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Home>>East India>>Orissa

Orissa


HISTORY OF ORISSA

Although Orissa or Kalinga is mentioned in the epics, much of the history is obscure. A non-Aryan race is believed to have settled here in the dim past. Then came the Aryans from the north. Out of the gradual blending of the two, a new race and civilization came into being. At the dawn of history, Orissa formed part of the powerful kingdom of Kalinga that was practically coextensive with Oriyan speaking tracts and stretched from the mouth of the River Ganga to that of the Godavari.

The kingdom was a challenge to the Mauryan Empire which was founded by Chandragupta Maurya. In 263 B.C. King Ashoka sent a powerful force to subdue Kalinga which offered stubborn resistance. The carnage that followed is depicted on some of the rock engraved edicts of Kalinga. He deeply regretted being the cause of this war, embraced Buddhism and turned to a life of compassion.

In the first century B.C., under the rule of the third Chedi King, Kharavela, Jainism was restored as the faith of the people. Kharavela, the greatest king ever to rule Kalinga, launched a series of conquests, winning lands as far as Cape Comorin in the south, River Ganga in the north and Maharashtra in the west. During this time, Udaygiri and Khandagiri, 8 km to the west of Bhubaneshwar, became strong centres of the Jain faith.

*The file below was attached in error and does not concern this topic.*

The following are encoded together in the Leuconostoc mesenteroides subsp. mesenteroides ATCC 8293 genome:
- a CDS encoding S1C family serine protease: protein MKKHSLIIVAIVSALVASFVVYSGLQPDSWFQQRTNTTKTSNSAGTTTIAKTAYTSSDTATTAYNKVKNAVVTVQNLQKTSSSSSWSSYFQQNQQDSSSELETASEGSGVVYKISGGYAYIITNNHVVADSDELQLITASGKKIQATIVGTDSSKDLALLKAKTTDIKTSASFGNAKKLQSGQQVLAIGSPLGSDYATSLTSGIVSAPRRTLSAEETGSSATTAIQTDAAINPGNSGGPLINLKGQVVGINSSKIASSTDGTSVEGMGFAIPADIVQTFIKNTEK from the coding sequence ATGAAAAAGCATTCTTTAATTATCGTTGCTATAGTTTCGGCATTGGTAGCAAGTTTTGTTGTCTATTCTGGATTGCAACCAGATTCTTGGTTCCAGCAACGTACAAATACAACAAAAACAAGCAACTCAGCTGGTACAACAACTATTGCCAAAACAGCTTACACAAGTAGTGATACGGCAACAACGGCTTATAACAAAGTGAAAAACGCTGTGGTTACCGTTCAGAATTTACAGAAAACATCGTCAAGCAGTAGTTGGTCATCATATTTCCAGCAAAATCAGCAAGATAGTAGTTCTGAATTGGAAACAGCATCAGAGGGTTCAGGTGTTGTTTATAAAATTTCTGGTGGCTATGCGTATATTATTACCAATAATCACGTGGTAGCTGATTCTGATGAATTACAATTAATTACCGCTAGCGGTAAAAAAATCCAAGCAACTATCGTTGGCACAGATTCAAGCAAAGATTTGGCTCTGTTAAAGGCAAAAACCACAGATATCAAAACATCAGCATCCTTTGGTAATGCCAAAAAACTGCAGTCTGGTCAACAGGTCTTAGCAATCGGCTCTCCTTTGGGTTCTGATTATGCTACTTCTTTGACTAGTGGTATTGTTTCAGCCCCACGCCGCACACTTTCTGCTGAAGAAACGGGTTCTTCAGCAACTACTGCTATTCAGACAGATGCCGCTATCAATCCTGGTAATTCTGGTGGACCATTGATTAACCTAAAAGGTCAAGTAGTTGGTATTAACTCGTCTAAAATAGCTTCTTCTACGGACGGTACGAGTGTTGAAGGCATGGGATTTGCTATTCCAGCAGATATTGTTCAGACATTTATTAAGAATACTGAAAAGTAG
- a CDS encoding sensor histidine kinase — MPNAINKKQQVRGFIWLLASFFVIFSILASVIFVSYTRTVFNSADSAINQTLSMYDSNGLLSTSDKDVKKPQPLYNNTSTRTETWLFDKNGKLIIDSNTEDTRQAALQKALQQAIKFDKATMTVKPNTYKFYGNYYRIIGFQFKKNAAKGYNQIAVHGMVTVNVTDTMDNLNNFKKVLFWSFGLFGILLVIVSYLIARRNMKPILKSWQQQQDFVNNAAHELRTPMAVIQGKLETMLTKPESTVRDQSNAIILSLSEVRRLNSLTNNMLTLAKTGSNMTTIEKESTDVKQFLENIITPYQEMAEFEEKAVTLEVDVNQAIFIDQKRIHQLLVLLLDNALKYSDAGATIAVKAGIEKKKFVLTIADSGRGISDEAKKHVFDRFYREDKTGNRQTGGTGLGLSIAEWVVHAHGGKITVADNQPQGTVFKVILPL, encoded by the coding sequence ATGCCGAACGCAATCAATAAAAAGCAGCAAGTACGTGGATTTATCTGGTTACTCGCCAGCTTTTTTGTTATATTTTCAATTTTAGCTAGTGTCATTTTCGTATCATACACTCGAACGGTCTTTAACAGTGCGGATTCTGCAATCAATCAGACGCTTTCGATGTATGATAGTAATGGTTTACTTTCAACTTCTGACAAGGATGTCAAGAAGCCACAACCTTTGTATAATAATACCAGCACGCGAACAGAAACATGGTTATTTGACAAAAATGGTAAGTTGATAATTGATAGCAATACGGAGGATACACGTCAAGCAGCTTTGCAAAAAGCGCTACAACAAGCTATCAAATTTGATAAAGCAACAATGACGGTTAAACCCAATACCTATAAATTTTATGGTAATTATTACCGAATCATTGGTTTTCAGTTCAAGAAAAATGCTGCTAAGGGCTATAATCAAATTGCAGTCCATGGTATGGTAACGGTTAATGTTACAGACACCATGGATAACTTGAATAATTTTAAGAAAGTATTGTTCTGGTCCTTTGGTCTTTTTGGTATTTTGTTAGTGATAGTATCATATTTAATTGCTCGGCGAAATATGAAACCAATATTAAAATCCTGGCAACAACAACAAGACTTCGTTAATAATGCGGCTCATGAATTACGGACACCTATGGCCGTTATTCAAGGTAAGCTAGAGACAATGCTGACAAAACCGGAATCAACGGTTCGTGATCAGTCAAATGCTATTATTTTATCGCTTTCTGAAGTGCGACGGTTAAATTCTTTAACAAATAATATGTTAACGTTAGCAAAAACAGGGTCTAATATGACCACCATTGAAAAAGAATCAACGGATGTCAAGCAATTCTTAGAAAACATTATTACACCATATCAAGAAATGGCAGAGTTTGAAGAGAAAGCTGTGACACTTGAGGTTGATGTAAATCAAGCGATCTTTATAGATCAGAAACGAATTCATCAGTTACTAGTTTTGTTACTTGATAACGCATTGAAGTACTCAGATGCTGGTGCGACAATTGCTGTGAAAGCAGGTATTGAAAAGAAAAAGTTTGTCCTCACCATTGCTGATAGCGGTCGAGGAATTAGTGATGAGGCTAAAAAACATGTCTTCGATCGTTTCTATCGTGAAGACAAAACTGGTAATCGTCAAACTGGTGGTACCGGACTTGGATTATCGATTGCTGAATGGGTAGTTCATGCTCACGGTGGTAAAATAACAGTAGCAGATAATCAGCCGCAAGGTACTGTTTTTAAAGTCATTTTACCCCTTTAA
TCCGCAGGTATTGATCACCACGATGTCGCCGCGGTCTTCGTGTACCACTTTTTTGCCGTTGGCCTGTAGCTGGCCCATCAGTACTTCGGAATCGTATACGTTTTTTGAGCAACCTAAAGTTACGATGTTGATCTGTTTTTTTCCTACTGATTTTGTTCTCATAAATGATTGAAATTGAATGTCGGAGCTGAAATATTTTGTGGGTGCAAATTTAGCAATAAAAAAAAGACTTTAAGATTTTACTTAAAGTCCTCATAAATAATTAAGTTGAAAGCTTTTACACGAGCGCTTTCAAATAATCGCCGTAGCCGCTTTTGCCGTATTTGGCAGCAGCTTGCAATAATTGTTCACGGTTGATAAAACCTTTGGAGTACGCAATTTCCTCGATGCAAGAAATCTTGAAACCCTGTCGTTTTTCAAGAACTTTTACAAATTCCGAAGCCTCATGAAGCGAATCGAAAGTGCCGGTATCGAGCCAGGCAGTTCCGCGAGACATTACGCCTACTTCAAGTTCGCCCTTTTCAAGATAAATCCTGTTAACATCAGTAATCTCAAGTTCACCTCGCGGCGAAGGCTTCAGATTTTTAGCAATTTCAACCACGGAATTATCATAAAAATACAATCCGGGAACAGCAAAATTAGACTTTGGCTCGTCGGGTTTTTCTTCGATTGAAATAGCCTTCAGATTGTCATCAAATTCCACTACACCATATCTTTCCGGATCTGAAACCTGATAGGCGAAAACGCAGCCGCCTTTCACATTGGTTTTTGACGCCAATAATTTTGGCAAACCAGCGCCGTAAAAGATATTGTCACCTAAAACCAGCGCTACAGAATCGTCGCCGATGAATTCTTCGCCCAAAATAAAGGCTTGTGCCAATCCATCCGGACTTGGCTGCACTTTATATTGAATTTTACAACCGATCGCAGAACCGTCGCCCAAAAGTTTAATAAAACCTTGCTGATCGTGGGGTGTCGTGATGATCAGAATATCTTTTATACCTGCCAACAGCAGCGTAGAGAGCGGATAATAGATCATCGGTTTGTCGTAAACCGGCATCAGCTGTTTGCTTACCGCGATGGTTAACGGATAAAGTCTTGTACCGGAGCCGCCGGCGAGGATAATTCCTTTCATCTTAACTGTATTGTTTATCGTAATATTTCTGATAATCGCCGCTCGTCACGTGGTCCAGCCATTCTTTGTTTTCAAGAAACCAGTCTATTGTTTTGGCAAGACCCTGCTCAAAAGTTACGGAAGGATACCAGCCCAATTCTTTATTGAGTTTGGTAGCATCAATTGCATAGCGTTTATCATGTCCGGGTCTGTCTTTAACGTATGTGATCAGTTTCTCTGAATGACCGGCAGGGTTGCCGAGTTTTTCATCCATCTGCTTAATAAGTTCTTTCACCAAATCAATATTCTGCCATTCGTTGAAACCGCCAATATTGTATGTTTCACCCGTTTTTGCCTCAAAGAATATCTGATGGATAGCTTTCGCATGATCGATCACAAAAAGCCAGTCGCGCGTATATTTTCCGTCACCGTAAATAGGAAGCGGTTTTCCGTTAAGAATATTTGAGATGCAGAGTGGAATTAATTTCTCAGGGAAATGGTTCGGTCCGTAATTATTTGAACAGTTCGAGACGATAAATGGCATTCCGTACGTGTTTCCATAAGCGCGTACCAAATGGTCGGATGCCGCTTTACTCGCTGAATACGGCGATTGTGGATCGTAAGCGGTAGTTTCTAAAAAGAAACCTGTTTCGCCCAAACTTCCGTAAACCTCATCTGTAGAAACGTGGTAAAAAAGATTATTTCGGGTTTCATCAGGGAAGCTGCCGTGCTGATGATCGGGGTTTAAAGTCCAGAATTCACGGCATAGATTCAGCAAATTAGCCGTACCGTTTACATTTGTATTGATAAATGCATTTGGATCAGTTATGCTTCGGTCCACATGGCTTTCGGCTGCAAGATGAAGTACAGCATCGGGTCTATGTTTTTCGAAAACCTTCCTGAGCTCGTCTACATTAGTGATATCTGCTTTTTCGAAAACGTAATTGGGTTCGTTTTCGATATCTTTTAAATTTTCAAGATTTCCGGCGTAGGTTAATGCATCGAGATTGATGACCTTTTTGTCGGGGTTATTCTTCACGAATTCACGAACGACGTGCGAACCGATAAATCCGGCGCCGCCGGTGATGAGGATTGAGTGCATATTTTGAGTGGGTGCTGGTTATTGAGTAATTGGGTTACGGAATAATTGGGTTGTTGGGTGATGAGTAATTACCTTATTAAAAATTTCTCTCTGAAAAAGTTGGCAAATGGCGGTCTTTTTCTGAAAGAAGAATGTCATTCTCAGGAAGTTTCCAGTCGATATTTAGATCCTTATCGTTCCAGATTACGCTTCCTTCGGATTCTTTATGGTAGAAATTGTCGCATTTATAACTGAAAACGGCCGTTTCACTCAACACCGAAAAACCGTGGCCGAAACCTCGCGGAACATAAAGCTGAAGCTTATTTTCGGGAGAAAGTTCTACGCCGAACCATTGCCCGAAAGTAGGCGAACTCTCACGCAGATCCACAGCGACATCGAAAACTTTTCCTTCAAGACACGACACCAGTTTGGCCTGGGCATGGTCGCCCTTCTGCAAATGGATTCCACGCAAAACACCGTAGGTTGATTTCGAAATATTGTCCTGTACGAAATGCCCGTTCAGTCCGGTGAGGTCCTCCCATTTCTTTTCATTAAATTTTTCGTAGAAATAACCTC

The fortunes of Kalinga's Chedi dynasty declined with the termination of brief but brilliant career of Kharavela. During the first two centuries of the Christian era it has many thriving ports from where merchants, priests and others sailed to Java, Sumatra, Bali and other places in South-East Asia. The colonies established by these people eventually grow into powerful kingdoms.
About the middle of the 4th century AD, Emperor Samadragupta of Magadha invaded Orissa. In 610 AD, Orissa came under the sway of King Sasanka. Following Sasanka's death in 625 AD, his rival Harsha Vardhana conquered Orissa where he tried to propagate the doctrine of Mahayana Buddhism.

About the middle of the 7th century AD the Somvamsi dynasty was established in Orissa. The first powerful ruler of the line, Mahabhavagupta Janamejaya (680 AD - 712 AD), extended his kingdom up to the modern Cuttack. He was succeeded by Mahasivagupta Yayanti I (712 AD - 744 AD ). In 795 AD Mahasivagupta Yayanti II came to the throne and united Kalinga, Kangoda, Utkala and Kosala and revived the imperial tradition of Orissa under Kharavela. He was a great patron of Brahmanism, Yayanti is said to have invited 10,000 learned Brahmins from Kannauj and settled them in Orissa. He is believed to have built a temple to Lord Jagannath at Puri. His son and successor Udyot Kesari Mahabahavagupta (840 AD - 880 AD) was a powerful ruler who espoused the cause of Saivism and built many temples.

In the year 1038 AD, Vajrahasta III of the Eastern Ganga dynasty assumed the title of Trikalingadhipati ( Lord of Trikalinga ), and after thirty years of prosperous rule was succeeded by his son Rajarajadeva Deva I. The next ruler was Anantavarman Chodaganga, who is believed to have erected the tower and assembly hall at the temple of Puri. The Vaishnava kings of the Ganga dynasty were an illustrious line, the most notable among them being Anangabhima I, Rajaraja II, Anangabhima II, and Narashima Deva I. The last emperor is believed to have built the famous Sun Temple at Konarak.